Announcing TypeScript 5.4

Daniel Rosenwasser

Today we’re excited to announce the release of TypeScript 5.4!

If you’re not familiar with TypeScript, it’s a language that builds on top of JavaScript by making it possible to declare and describe types. Writing types in our code allows us to explain intent and have other tools check our code to catch mistakes like typos, issues with null and undefined, and more. Types also power TypeScript’s editor tooling like the auto-completion, code navigation, and refactorings that you might see in Visual Studio and VS Code. In fact, if you’ve been writing JavaScript in either of those editors, you’ve been using TypeScript all this time!

To get started using TypeScript through NuGet or through npm with the following command:

npm install -D typescript

Here’s a quick list of what’s new in TypeScript 5.4!

What’s New Since the Beta and RC?

Since the beta, we’ve updated the release notes to document new notable behavioral changes, including restrictions around enum compatibility, restrictions on enum member naming, and improvements in mapped type behavior.

Since the release candidate, we’ve documented our new auto-import support for subpath imports.

Preserved Narrowing in Closures Following Last Assignments

TypeScript can usually figure out a more specific type for a variable based on checks that you might perform. This process is called narrowing.

function uppercaseStrings(x: string | number) {
    if (typeof x === "string") {
        // TypeScript knows 'x' is a 'string' here.
        return x.toUpperCase();
    }
}

One common pain-point was that these narrowed types weren’t always preserved within function closures.

function getUrls(url: string | URL, names: string[]) {
    if (typeof url === "string") {
        url = new URL(url);
    }

    return names.map(name => {
        url.searchParams.set("name", name)
        //  ~~~~~~~~~~~~
        // error!
        // Property 'searchParams' does not exist on type 'string | URL'.

        return url.toString();
    });
}

Here, TypeScript decided that it wasn’t "safe" to assume that url was actually a URL object in our callback function because it was mutated elsewhere; however, in this instance, that arrow function is always created after that assignment to url, and it’s also the last assignment to url.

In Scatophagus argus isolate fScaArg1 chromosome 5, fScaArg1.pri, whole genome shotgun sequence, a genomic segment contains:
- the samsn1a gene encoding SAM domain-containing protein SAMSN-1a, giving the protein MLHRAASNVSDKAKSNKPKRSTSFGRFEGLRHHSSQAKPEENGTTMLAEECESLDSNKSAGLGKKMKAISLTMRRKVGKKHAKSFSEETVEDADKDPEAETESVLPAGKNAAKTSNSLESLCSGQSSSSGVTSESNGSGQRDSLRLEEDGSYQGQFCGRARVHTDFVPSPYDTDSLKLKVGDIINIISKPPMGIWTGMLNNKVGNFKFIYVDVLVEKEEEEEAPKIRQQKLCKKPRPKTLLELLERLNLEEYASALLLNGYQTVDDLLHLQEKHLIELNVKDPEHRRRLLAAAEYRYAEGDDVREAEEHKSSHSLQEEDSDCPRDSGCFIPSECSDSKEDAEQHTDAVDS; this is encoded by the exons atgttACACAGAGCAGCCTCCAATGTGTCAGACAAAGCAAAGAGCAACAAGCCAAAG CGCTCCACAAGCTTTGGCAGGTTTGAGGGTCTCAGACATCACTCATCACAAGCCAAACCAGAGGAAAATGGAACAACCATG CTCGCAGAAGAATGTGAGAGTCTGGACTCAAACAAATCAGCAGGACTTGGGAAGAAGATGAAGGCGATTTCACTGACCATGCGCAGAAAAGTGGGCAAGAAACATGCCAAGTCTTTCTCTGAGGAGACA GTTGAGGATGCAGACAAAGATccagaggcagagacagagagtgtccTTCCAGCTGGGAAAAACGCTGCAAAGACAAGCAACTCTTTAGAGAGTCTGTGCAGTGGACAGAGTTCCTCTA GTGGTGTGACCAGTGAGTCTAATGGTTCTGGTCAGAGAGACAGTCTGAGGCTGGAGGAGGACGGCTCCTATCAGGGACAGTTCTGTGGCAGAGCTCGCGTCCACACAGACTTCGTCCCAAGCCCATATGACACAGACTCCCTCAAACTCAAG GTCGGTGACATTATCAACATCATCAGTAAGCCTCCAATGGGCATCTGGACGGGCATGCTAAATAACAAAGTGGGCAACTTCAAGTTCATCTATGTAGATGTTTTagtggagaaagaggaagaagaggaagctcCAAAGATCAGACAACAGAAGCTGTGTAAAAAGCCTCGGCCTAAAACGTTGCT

TypeScript 5.4 takes advantage of this to make narrowing a little smarter. When parameters and let variables are used in non-hoisted functions, the type-checker will look for a last assignment point. If one is found, TypeScript can safely narrow from outside the containing function. What that means is the above example just works now.

Note that narrowing analysis doesn’t kick in if the variable is assigned anywhere in a nested function. This is because there’s no way to know for sure whether the function will be called later.

function printValueLater(value: string | undefined) {
    if (value === undefined) {
        value = "missing!";
    }

    setTimeout(() => {
        // Modifying 'value', even in a way that shouldn't affect
        // its type, will invalidate type refinements in closures.
        value = value;
    }, 500);

    setTimeout(() => {
        console.log(value.toUpperCase());
        //          ~~~~~
        // error! 'value' is possibly 'undefined'.
    }, 1000);
}

This should make lots of typical JavaScript code easier to express. You can read more about the change on GitHub.

The NoInfer Utility Type

When calling generic functions, TypeScript is able to infer type arguments from whatever you pass in.

function doSomething<T>(arg: T) {
    // ...
}


// We can explicitly say that 'T' should be 'string'.
doSomething<string>("hello!");

// We can also just let the type of 'T' get inferred.
doSomething("hello!");

One challenge, however, is that it is not always clear what the "best" type is to infer. This might lead to TypeScript rejecting valid calls, accepting questionable calls, or just reporting worse error messages when it catches a bug.

For example, let’s imagine a createStreetLight function that takes a list of color names, along with an optional default color.

function createStreetLight<C extends string>(colors: C[], defaultColor?: C) {
    // ...
}